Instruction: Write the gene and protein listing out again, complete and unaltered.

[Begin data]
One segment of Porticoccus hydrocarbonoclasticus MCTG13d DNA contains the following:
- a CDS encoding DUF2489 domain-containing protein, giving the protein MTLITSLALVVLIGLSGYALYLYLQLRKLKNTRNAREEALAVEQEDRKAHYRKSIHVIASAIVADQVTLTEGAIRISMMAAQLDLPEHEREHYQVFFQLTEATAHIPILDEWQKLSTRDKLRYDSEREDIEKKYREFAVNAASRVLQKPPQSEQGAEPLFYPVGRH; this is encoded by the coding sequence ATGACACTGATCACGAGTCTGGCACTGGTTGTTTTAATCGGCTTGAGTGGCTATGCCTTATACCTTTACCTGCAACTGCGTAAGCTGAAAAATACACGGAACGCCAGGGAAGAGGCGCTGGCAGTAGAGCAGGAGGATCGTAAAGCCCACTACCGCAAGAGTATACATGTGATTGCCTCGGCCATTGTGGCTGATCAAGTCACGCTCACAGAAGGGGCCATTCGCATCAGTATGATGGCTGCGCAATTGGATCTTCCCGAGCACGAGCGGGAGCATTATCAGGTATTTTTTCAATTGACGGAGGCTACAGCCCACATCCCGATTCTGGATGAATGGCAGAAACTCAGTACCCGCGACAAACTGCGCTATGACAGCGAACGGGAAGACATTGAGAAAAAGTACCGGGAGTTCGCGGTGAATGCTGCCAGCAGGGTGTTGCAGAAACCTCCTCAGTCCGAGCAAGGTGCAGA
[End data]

One segment of Porticoccus hydrocarbonoclasticus MCTG13d DNA contains the following:
- a CDS encoding DUF2489 domain-containing protein, giving the protein MTLITSLALVVLIGLSGYALYLYLQLRKLKNTRNAREEALAVEQEDRKAHYRKSIHVIASAIVADQVTLTEGAIRISMMAAQLDLPEHEREHYQVFFQLTEATAHIPILDEWQKLSTRDKLRYDSEREDIEKKYREFAVNAASRVLQKPPQSEQGAEPLFYPVGRH; this is encoded by the coding sequence ATGACACTGATCACGAGTCTGGCACTGGTTGTTTTAATCGGCTTGAGTGGCTATGCCTTATACCTTTACCTGCAACTGCGTAAGCTGAAAAATACACGGAACGCCAGGGAAGAGGCGCTGGCAGTAGAGCAGGAGGATCGTAAAGCCCACTACCGCAAGAGTATACATGTGATTGCCTCGGCCATTGTGGCTGATCAAGTCACGCTCACAGAAGGGGCCATTCGCATCAGTATGATGGCTGCGCAATTGGATCTTCCCGAGCACGAGCGGGAGCATTATCAGGTATTTTTTCAATTGACGGAGGCTACAGCCCACATCCCGATTCTGGATGAATGGCAGAAACTCAGTACCCGCGACAAACTGCGCTATGACAGCGAACGGGAAGACATTGAGAAAAAGTACCGGGAGTTCGCGGTGAATGCTGCCAGCAGGGTGTTGCAGAAACCTCCTCAGTCCGAGCAAGGTGCAGA